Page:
Unequal distribution of water sources and climate change impacts are worsening the problem of lack of access to clean drinking water in several African countries.
This is according to Lydia Olaka, a Stellenbosch Institute for Advanced Study fellow. Olaka who is with the Department of Geology at the University of Nairobi, is undertaking a study of water quality and the existence of regulations and guidelines in seven African cities, and presented her initial findings to STIAS fellows.
She says other factors failing people in Africa to access clean drinking water include rapid population growth and increasing pollution. Over 45% of people in Africa do not have access to clean drinking water.
“In order to meet the United Nations Sustainable Development Goals on health (3) clean water (6) and sustainable cities (11), there is an urgent need to take stock of the trends in water quality,” notes Olaka further stressing that water sources like rivers and lakes are transboundary so regional co-operation is vitally important.
“Urban, industrial and agricultural sectors have introduced over 60 000 chemicals that end up in water. Toxins such as heavy metals, nutrients, pesticides and pharmaceuticals with serious impacts on ecosystems and human health. Research has highlighted the detrimental impacts of these pollutants on animals especially fish, birds and frogs. The increase in non-communicable diseases, such as cancers, cardiovascular and neurological conditions, and birth defects has also been linked to increased toxins in our environment.”
Her project seeks to assess the levels and risks of emerging contaminants in the urban water supply for seven cities (Nairobi, Kampala, Dar es Salaam, Lusaka, Lilongwe, Harare and Cape Town) in East and Southern Africa. She is also reviewing the existing policy guidelines and regulations on drinking water quality standards and freshwater protection to identify gaps and suggest remediation and protection options.
“Water is a very important issue,” she continued. “Many countries in Africa are facing severe water stress. Cape Town only just avoided Day Zero this year so the water issue is at the forefront. But it’s not just about quantity we also need to look at the quality of the available fresh water. There is less freshwater available and the quality is declining.”
Olaka focused on three countries – Kenya, Zimbabwe and South Africa – for the purposes of her presentation.
“In addition to increased agricultural and industrial chemicals and toxins, the rapidly growing informal settlements without proper sanitation and sewerage infrastructure in the urban areas, further contaminate the water sources with sewage.”
She pointed to emerging contaminants including pesticides (herbicides, fungicides and insecticides), pharmaceuticals, flame retardants, cosmetics and industrial chemicals.
“Despite many of these chemicals being harmful to health, only a handful are regulated and there are no guidelines and limits set in many of the countries including Kenya. The Water Master Plan for 2030 doesn’t mention pesticides and pharmaceuticals.”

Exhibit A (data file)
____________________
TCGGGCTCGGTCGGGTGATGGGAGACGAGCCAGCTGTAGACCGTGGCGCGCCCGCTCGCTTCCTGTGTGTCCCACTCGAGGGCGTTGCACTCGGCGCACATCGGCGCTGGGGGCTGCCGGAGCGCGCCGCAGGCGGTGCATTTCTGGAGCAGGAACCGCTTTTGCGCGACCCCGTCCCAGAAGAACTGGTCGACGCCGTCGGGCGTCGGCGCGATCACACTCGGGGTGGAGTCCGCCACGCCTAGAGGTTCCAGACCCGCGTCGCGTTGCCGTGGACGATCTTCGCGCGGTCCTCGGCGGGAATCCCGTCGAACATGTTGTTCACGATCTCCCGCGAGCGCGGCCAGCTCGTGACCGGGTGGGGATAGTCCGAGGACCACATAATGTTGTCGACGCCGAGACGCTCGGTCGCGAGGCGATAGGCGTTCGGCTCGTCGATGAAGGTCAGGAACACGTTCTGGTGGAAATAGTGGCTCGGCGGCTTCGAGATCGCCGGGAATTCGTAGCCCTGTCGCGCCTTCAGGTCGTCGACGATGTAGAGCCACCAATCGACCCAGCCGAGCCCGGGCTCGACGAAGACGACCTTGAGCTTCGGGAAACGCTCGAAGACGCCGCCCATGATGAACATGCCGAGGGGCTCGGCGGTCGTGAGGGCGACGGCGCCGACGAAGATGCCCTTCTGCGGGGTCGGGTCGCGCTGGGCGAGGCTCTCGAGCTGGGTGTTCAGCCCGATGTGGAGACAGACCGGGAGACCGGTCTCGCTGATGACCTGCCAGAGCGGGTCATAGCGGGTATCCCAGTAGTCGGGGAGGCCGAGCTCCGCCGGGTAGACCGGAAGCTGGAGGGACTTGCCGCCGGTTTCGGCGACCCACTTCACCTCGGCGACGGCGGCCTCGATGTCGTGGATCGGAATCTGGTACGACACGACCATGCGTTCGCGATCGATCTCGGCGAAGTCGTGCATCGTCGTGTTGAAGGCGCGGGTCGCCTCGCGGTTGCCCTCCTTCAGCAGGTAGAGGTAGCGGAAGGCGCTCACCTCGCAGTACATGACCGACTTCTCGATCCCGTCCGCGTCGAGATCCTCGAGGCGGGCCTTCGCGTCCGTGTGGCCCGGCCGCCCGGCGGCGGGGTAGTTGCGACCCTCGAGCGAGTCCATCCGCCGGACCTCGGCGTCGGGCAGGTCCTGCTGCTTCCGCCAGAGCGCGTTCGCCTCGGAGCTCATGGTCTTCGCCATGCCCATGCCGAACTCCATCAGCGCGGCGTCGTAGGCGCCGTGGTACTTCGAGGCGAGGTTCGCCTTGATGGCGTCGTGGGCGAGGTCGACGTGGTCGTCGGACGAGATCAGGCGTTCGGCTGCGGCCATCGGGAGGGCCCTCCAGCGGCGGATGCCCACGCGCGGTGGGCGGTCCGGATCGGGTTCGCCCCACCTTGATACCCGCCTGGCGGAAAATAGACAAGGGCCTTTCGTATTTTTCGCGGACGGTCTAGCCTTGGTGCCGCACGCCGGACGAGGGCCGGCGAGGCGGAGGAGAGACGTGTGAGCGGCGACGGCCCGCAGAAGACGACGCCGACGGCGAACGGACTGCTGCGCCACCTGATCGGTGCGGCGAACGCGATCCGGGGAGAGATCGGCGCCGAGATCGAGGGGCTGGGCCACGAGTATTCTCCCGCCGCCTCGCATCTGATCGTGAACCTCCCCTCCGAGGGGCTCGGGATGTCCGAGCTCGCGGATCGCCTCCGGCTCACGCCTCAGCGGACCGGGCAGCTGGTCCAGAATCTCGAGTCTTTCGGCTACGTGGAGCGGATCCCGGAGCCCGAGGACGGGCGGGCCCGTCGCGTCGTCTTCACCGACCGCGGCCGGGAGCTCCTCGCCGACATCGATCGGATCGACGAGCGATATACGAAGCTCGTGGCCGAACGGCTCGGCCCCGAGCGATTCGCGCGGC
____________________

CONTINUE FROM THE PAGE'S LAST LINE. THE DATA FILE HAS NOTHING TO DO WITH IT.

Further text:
“Similarly in Zimbabwe, there are no set standards for drinking water thresholds and no mention in the National Water Plan.”
In South Africa there are more data available and a lot more studies have been done on the health effects of contaminated water. But according to Olaka, the South African Department of Water Affairs does have guidelines in place and water is regularly checked particularly for majority of the pesticides.
“Traditionally in Africa people didn’t use pesticides because they were too expensive,” she continued.
“Now many governments are subsidising their use to increase food production and food security. This means there is increased use without necessarily proper information on how much to use and how to dispose of these substances safely. Such use is often not fully documented.”
“We know that there are links to health effects like cancers, birth defects, asthma and reduced fertility. This affects both humans and also animals and, in some cases, is transgenerational.”
“We have to encourage the development and use of less-toxic alternatives.”
In discussion, Olaka also addressed the issue of pesticides that are banned in some countries still being sold and used in African countries to sustain global markets.
“There is a need to combine education and proper legislation within countries and across the region,” she said.
Olaka’s preliminary findings show a big gap in knowledge, lack of regulatory guidelines in some countries and no systematic monitoring. She highlights an urgent need for collaboration between government departments like agriculture, water and health as well as a need for comprehensive national surveys in the region and for regional bodies to connect and foster collaboration between countries in regard to water quality.
“We need baseline data from countries in the region to be able to monitor the changes over time and their impact.”
Olaka pointed out that there is probably already a reasonable possibility of co-operation in East and Southern Africa due to the existence of the East Africa Community which links Burundi, Kenya, Rwanda, South Sudan, Tanzania and Uganda, and the Southern African Development Community (SADC) which aims to further socio-economic co-operation as well as political and security co-operation among 16 southern African states. However, she highlighted that there is a need for more evidence and data to ensure that the water quality issue is on the agendas of these bodies.
“The SDG goals are supposed to be achieved by 2030 – access to clean water is a major issue in itself but also substantially affects many of the other goals – and will not be achieved in Africa unless we act soon.”